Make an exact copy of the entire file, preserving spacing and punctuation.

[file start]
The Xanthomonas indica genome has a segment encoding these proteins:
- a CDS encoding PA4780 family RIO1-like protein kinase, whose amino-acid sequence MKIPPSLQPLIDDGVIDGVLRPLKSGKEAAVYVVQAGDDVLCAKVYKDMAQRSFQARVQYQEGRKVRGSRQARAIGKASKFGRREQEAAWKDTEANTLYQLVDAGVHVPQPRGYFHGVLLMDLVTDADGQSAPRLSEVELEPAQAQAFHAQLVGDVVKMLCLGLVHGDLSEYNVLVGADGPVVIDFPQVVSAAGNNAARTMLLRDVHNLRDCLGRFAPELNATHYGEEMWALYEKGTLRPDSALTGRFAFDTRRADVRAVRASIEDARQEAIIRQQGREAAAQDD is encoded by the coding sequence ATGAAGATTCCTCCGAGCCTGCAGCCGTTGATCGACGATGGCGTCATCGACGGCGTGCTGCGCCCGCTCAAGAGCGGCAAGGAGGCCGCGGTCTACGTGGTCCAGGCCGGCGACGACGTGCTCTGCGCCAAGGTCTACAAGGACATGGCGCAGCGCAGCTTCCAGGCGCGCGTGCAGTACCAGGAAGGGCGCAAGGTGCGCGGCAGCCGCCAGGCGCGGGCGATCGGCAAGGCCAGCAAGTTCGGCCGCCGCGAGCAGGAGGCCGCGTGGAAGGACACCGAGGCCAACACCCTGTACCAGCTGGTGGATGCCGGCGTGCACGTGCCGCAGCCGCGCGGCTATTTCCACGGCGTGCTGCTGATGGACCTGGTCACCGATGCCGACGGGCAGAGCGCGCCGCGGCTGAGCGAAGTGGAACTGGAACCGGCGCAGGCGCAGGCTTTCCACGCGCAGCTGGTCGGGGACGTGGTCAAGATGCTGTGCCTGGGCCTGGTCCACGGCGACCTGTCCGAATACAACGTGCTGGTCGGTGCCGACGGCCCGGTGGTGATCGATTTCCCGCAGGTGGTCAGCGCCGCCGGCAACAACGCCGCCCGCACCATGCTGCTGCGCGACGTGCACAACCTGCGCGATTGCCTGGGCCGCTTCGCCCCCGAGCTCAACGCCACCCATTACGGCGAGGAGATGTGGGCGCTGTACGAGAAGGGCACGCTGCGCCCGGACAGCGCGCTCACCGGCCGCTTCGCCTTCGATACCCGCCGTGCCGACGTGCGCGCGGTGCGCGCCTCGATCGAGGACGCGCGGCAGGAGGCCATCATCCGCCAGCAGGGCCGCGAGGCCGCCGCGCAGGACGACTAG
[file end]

The Xanthomonas indica genome has a segment encoding these proteins:
- a CDS encoding PA4780 family RIO1-like protein kinase, whose amino-acid sequence MKIPPSLQPLIDDGVIDGVLRPLKSGKEAAVYVVQAGDDVLCAKVYKDMAQRSFQARVQYQEGRKVRGSRQARAIGKASKFGRREQEAAWKDTEANTLYQLVDAGVHVPQPRGYFHGVLLMDLVTDADGQSAPRLSEVELEPAQAQAFHAQLVGDVVKMLCLGLVHGDLSEYNVLVGADGPVVIDFPQVVSAAGNNAARTMLLRDVHNLRDCLGRFAPELNATHYGEEMWALYEKGTLRPDSALTGRFAFDTRRADVRAVRASIEDARQEAIIRQQGREAAAQDD is encoded by the coding sequence ATGAAGATTCCTCCGAGCCTGCAGCCGTTGATCGACGATGGCGTCATCGACGGCGTGCTGCGCCCGCTCAAGAGCGGCAAGGAGGCCGCGGTCTACGTGGTCCAGGCCGGCGACGACGTGCTCTGCGCCAAGGTCTACAAGGACATGGCGCAGCGCAGCTTCCAGGCGCGCGTGCAGTACCAGGAAGGGCGCAAGGTGCGCGGCAGCCGCCAGGCGCGGGCGATCGGCAAGGCCAGCAAGTTCGGCCGCCGCGAGCAGGAGGCCGCGTGGAAGGACACCGAGGCCAACACCCTGTACCAGCTGGTGGATGCCGGCGTGCACGTGCCGCAGCCGCGCGGCTATTTCCACGGCGTGCTGCTGATGGACCTGGTCACCGATGCCGACGGGCAGAGCGCGCCGCGGCTGAGCGAAGTGGAACTGGAACCGGCGCAGGCGCAGGCTTTCCACGCGCAGCTGGTCGGGGACGTGGTCAAGATGCTGTGCCTGGGCCTGGTCCACGGCGACCTGTCCGAATACAACGTGCTGGTCGGTGCCGACGGCCCGGTGGTGATCGATTTCCCGCAGGTGGTCAGCGCCGCCGGCAACAACGCCGCCCGCACCATGCTGCTGCGCGACGTGCACAACCTGCGCGATTGCCTGGGCCGCTTCGCCCCCGAGCTCAACGCCACCCATTACGGCGAGGAGATGTGGGCGCTGTACGAGAAGGGCACGCTGCGCCCGGACAGCGCGCTCACCGGCCGCTTCGCCTTCGATACCCGCCGTGCCGACGTGCGCGCGGTGCGCGCCTCGATCGAGGACGCGCGGCAGGAGGCCATCATCCGCCAGCAGGGCCGCGAGGCCGCCGCGCAGGACGACTAG